OER19 Notes, Thoughts, and Reflections

At the airport, on the way to OER19 in Galway, Ireland

I’m sitting in my home office, staring down at my little, blue notebook full of OER19 scribbles, and a bit in disbelief that the two-day conference has already come and gone. Last week I had the pleasure of returning to OER for the second time to participate in conversations surrounding this year’s theme: Recentering Open. I was also there to help represent Reclaim Hosting with Jim and Meredith, and I will speak more about that in a later blog post, as I really want to take the time now to spell out the various moments, phrases, images, and discussions that have continued to resonate with me over the last few days.

Getting seated on the morning of Day One

Naturally, I will start at the beginning. I really, really admired the way that the Co-Chairs, ALT Team, and NUI Galway framed the opening of the conference. Laura Czerniewicz told us to “…think beyond the easy optimism of open education,” which I thought was wildly refreshing. A representative from NUI Galway spoke about campus and conference values and pointed specifically to Respect, Expertise, Accessibility, and Sustainability. I was just recently nudged to include a Code of Conduct on the Domains 19 website, so having these values reiterated first thing at OER19 was a great way of tying into a personal lesson of mine. Finally, we were encouraged to step beyond our normal cohort of peers and attend sessions that we might not have considered otherwise. (Spoiler alert: I did this, and it paid off.)

“When hosts and guests meet face to face each must decide in that moral moment who he or she will be in relationship to the other.” – Arthur Frank, 2009

My slightly disorganized thoughts/notes from Kate Bowles’ Keynote, A Quilt of Stars: Time, Work and Open Pedagogy:

  • The expanding university means we must constantly perform a forensic analysis of the ‘closed university’.
  • Who writes the resources, and who receives them?
  • OER is currently a northern hemisphere movement- though efforts like Virtually Connecting are helping
  • I need to read The Ladybird Book of the Night Sky
  • The expanding university ‘experts’ communicate using Trade Data— “we are ‘ripe for growth'”
    • Uses trends and charts, which doesn’t capture all open practices
  • Open practice without Ethic of Care becomes an unfair absorption of time
  • Optimism is a discipline, not an emotion.

Feeling charged up from the keynote lecture, I attended the Amaz-Zine workshop hosted by Amy Burvall and Bryan Mathers on the communicative power of creating and sharing zines. After seeing a few examples, we learned how to fold a single piece of paper into a little 8-page booklet that would become our zine, and then began creating on the spot. You can see mine below: (P.S. We were also taught that zine art is a no judgment zone for artistic capabilities so I’ll let that extend to my readership as well, LOL.)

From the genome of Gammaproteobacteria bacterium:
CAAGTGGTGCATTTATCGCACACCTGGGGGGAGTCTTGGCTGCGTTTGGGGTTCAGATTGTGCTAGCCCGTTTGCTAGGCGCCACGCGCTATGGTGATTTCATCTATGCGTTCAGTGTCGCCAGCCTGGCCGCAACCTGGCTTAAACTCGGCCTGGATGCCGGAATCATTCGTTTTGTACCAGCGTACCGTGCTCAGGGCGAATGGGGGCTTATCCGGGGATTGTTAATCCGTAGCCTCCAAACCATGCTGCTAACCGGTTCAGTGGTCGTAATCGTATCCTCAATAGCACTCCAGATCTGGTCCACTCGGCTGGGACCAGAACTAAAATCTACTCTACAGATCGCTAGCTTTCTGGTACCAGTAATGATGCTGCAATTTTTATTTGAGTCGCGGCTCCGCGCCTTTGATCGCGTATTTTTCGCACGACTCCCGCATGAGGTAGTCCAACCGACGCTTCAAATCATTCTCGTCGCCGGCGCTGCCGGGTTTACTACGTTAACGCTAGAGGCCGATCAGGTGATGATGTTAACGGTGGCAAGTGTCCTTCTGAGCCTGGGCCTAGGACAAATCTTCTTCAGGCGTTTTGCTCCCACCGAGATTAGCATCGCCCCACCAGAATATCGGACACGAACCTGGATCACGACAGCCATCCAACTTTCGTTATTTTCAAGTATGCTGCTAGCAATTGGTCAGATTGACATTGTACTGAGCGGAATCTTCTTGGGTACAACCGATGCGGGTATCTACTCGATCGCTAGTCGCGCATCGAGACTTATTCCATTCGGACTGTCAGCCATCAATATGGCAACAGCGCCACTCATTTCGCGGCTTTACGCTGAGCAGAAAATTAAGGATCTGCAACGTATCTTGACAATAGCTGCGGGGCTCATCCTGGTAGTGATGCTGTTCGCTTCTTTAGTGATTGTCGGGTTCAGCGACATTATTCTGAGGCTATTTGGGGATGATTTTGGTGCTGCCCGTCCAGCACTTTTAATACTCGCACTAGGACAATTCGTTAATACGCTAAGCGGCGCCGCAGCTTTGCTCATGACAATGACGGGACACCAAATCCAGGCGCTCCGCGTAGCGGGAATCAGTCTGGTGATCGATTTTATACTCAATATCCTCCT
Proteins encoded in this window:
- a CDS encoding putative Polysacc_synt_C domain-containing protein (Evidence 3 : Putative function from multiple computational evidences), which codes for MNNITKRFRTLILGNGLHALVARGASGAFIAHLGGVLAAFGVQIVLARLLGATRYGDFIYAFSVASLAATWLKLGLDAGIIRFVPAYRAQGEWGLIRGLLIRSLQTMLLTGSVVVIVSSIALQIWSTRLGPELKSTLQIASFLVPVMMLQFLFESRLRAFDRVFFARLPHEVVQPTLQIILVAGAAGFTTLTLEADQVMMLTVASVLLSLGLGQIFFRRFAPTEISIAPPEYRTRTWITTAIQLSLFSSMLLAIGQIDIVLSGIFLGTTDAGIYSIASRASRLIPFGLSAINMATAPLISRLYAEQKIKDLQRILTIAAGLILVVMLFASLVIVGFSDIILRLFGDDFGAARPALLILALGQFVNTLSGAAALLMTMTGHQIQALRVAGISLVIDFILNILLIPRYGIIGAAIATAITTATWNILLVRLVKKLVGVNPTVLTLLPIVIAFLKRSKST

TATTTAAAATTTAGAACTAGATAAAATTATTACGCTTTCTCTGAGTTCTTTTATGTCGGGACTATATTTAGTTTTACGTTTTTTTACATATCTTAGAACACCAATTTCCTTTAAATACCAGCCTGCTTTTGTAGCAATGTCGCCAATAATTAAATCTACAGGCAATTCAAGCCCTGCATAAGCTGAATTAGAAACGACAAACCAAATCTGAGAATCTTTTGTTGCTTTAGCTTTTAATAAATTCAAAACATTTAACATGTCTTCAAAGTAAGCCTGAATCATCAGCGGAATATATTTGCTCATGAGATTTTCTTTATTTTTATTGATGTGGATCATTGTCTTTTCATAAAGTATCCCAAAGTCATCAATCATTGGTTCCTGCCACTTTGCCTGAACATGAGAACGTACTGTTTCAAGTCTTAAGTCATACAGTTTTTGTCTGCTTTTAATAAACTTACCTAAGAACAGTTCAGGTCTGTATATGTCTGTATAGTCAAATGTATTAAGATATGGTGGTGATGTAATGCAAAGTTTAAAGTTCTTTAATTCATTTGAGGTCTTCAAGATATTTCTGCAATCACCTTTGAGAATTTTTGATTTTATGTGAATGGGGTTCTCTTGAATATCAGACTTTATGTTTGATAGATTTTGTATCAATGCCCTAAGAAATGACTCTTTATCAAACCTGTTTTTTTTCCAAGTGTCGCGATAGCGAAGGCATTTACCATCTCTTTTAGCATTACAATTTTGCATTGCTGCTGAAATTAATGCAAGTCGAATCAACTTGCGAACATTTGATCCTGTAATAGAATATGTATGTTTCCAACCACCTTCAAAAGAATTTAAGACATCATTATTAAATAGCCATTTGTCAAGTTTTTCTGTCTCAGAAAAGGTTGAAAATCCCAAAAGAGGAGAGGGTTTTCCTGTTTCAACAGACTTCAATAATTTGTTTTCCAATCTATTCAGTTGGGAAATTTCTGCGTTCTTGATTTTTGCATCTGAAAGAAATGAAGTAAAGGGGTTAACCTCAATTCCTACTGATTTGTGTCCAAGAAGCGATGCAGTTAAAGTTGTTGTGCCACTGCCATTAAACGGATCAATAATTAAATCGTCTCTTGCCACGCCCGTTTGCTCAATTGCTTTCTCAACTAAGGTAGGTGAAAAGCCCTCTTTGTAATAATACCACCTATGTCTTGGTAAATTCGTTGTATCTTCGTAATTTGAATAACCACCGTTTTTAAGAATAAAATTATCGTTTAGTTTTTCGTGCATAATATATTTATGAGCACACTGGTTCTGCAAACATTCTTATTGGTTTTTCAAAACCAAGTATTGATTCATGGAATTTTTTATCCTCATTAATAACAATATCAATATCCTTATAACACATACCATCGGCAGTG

Later that afternoon I listened to Claire McAvinia speak about learning spaces in 2019, and her reflection on design and the use of physical learning spaces impacting how we learn. Does a more open learning space translate into more open practices?

Image via

She referenced this image from the 14th century by Laurentius de Voltolina and argued that our learning spaces still look very similar today compared to the above portrayal. Claire shared that this says something about the way that we’re teaching, and that we need to leave the age of ‘information poverty‘, in which the teacher has all of the information and the students have to ask for it.

While I no longer find myself personally working and learning in a classroom on a daily basis, I am always strategizing with instructional designers and campus administrators that want to think through learning spaces on their own campuses for peer-to-peer tutoring. I found the presentation fascinating for that reason.

Bonnie Stewart, Lawrie Phipps, and Dave Cormier spoke about a pro-social / pro-societal web in which they questioned the ‘pervasive surveillance and predatory practices’ that are normalized during our interactions with technology. They focused on the question, “Open for whom?” and ended with the argument that open is not the same as inclusion.

Lastly, I really enjoyed hearing from the folks at CUNY about their OER initiatives with Commons in a Box and Manifold. There was so much packed into the hour-long presentation, but my notes are as follows:

  • ZTC (Zero Textbook Cost) doesn’t automatically translate to OER, but it is a step in the right direction
  • Faculty have ‘Platform Fatigue’– being aware of this is important when extracting and unbundling data to create open experiences
  • Labor Problems (with Adjuncts, specifically): technologists invest time into adjunct training when there is no guarantee of contract renewal– this ties in with Bowles’ Ethic of Care
  • CUNY’s Commons in a Box OpenLab install sits on openlab.citytech.cuny.edu
    • Ability to clone Faculty Courses within the install for others to use- similar to cloning site templates/SPLOTs
    • Easily view Courses, Projects, Clubs, & Portfolios- a great solution potentially for schools wanting a Community Site
  • Manifold is an open publishing platform for the web that allows the publication of digital books
On our walk to the OER19 Venue in Galway

To say the least, I left OER19 feeling inspired by the conversations and new perspectives I was able to listen to and be apart of last week. I am very appreciative of the key values and themes that the OER19 Team made so readily apparent in every aspect of those two days, and it is my hope to extend them through Domains19 and beyond. Thanks for an awesome conference, OER19. I can’t wait for next year!

One comment

  1. Pingback: OER19 Therapy | bavatuesdays

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